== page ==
Hemantha Withanage, Executive Director of Centre for Environmental Justice (CEJ) – FoE Sri Lanka was part of a session panel titled Voices of the Victims at the UN Treaty on Transnational Corporations Session in Geneva, Switzerland.

22769669_10155820481349894_8454377357147427180_o22829003_10155830493214894_1692881758389442869_oHemantha highlighted 2 main cases from Asia Pacific, 1 from Sri Lanka and the other from Philippines. He also raised the issue of how international financial institutions were protected by immunity leaving affected communities to raise redress and grievance through IFIs own accountability mechanisms only. These mechanisms are not enough to protect affected communities. Hence, the reason why we need a binding treaty on corporations is badly needed.

Read the full speech at the UN in Geneva below.

Name of the Session:The voices of the victims
Date and Time:27th Oct 2017
FoEI speaker:Hemantha Withanage
Draft statement (to be read in 5 minutes / 1500 words maximum):
Panel: The voices of the victims
Hemantha Withanage, Friends of the Earth – Centre for Environmental Justice, Sri Lanka
Mr. Chairman, It is extremely sad to see that we are losing control over our body, our culture, nature and the livelihoods. Neoliberalism remains the dominant global economic paradigm, despite the failed policies of privatization, deregulation and corporate globalization. It has led to the inability of states and governments to regulate the economy and protect the commons including the natural environment. Some of the great difficulties and threats created by the current system are faced by the women and men who defend the territories they have constructed historically and with the wisdom of our ancestors.

People are in a much more crisis when they don’t have the rights to make decision over its own body, with respect to labour, sexual or other forms of exploitation, discrimination and disrespect. Transnational Corporations have taken over the decision-making role over all these territories, spirituality, ancestry and even our culture and our natural resources through commodification. The pollution of our water, air, soil, food and destruction of our forests, rivers, wetlands are all part of this crisis. I will cite few real examples to give you an idea of the extent of this crisis.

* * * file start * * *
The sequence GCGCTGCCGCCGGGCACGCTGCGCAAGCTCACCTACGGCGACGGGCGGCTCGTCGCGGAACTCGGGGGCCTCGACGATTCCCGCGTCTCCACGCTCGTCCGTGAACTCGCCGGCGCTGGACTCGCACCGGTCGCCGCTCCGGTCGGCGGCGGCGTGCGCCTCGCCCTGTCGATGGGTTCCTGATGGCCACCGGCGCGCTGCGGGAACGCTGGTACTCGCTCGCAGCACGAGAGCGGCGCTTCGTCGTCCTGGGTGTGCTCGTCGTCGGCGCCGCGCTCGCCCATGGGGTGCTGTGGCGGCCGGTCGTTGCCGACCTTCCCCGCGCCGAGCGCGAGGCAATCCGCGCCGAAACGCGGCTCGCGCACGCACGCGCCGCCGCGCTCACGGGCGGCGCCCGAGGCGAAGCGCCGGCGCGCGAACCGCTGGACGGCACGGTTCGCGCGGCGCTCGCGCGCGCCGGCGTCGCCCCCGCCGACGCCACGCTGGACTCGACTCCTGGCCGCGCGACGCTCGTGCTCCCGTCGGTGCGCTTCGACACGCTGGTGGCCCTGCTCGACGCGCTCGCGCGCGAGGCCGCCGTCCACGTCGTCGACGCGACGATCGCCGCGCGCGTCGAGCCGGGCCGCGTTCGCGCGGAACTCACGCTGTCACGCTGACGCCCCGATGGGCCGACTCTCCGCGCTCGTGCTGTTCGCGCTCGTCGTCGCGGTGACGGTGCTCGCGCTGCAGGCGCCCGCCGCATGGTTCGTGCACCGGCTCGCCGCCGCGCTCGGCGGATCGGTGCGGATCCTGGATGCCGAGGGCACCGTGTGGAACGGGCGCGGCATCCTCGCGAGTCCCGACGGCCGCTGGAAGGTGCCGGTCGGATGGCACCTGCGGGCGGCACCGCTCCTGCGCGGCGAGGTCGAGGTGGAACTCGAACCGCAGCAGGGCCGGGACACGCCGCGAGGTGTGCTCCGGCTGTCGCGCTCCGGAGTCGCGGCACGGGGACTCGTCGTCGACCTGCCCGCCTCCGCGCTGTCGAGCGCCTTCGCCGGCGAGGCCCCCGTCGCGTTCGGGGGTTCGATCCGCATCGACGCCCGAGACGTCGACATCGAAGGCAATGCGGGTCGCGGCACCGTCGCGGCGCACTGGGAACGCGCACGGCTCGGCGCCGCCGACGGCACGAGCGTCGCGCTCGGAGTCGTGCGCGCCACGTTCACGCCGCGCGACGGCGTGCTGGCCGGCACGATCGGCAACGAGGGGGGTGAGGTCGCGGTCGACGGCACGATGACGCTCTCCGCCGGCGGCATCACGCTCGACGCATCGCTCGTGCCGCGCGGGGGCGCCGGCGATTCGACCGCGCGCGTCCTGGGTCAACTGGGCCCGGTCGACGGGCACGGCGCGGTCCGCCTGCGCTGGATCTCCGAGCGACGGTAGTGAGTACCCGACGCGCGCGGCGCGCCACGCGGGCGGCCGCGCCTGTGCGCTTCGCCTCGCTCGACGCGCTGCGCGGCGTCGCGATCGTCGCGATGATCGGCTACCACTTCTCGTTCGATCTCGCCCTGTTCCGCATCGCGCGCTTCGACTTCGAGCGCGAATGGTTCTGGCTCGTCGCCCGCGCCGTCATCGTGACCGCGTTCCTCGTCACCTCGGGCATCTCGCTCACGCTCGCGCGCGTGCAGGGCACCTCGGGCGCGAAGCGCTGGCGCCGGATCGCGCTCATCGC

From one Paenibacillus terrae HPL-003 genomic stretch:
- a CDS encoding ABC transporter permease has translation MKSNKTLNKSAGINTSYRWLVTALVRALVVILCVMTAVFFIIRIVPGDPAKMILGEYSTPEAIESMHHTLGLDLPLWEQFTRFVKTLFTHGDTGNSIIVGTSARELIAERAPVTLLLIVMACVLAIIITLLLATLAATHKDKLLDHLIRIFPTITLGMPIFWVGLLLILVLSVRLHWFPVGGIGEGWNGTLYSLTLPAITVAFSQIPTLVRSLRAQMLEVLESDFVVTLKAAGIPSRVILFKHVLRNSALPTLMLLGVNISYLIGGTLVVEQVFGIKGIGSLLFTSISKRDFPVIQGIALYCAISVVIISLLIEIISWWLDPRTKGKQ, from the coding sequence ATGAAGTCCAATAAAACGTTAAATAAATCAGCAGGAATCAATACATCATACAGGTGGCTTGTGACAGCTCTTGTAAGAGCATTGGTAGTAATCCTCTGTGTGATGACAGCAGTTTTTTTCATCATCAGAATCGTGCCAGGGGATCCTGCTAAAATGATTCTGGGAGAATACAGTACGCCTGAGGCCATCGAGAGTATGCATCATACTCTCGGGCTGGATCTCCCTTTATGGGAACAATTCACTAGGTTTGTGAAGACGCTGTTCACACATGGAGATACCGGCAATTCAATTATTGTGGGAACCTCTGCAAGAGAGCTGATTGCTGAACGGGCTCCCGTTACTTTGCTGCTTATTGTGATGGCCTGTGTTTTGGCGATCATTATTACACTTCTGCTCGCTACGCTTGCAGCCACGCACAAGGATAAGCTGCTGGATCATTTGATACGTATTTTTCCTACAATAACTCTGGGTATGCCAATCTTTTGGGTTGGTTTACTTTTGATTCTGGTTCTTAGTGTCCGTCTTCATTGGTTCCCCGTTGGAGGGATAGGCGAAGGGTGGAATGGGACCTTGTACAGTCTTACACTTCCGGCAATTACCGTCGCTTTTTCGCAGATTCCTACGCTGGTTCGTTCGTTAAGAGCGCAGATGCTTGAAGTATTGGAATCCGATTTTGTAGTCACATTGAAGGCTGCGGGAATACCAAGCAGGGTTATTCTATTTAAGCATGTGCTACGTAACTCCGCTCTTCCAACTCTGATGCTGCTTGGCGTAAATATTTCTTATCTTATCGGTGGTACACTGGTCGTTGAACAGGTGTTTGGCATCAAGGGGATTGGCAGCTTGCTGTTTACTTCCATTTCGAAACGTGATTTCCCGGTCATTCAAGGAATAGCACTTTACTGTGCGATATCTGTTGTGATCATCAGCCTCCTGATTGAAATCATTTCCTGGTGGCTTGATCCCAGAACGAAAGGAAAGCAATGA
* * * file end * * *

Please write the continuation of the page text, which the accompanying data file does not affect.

Mr. Chairman, We all know Water is a human right. The Human Right to Water and Sanitation was recognized as a human right by the United Nations General Assembly on 28 July 2010. The Universal Declaration on Human Rights of 1948 and International Covenant on Economic Social and Cultural Rights of 1966 implicitly recognized the Human Right to Water.

But the MARCOPPER MINING CORPORATION in the Philippines violated this right two decades ago with the 25 million USD loan extended by the Asian Development Bank for mining operations in the island of Marinduque, in the Philippines. In March 24, 1996 a drainage tunnel of Marcopper cracked, spilling millions of tons of mine tailings into the Boac River. The United Nations investigated the extent of the impact of the spill and identified unacceptable levels of heavy metals and toxic wastes in parts of the river.

This river had been an important source of food for the residents of Marinduque. Many residents suffered illnesses because of the toxic wastes which had been accumulating in the province’s tributaries ever since Marcopper started operations in 1994. In April 2001, a case for recovery of damages was filed in the local Court by affected residents in Marinduque against Marcopper. After 16 years, the case is still in the trial stage and will most likely be dragged on for a few more years due to the financial and technical resources available to mining company and the inefficiencies of the justice system. Some plaintiffs have already died without getting due reparations. Other plaintiffs are senior citizens experiencing failing health. Aside from delays in the judicial system, Marcopper may also be able to escape liability by declaring itself insolvent and unable to pay the damages sought by plaintiffs.

UMA OYA RIVER DIVERSION PROJECT in Sri Lanka is an ongoing example for a criminal act and human rights violations. 22 km long tunnel is being constructed under the eastern side of the mountain range in Sri Lanka damaging the groundwater aquifer since 2013. More than 7500 houses are being cracked and some are sinking into the drained water aquifers and the tunnel and more than 50,000 people are being denied access to drinking water. Several kilometers of the rivers and streams including part of the Kirindi Oya(river) have been completely dried up. Many families, women and children are living in those unsafe houses which might fallen in any moment due to heavy rain. Vegetable and flower farmers have become development refugees and now serve as the labourers in the construction sites in the cities. The damage is much higher than the total value of the project. There is no adequate legal remedy through the court and very little compensation has been delivered so far. No compensation has received for over 90% of the affected people.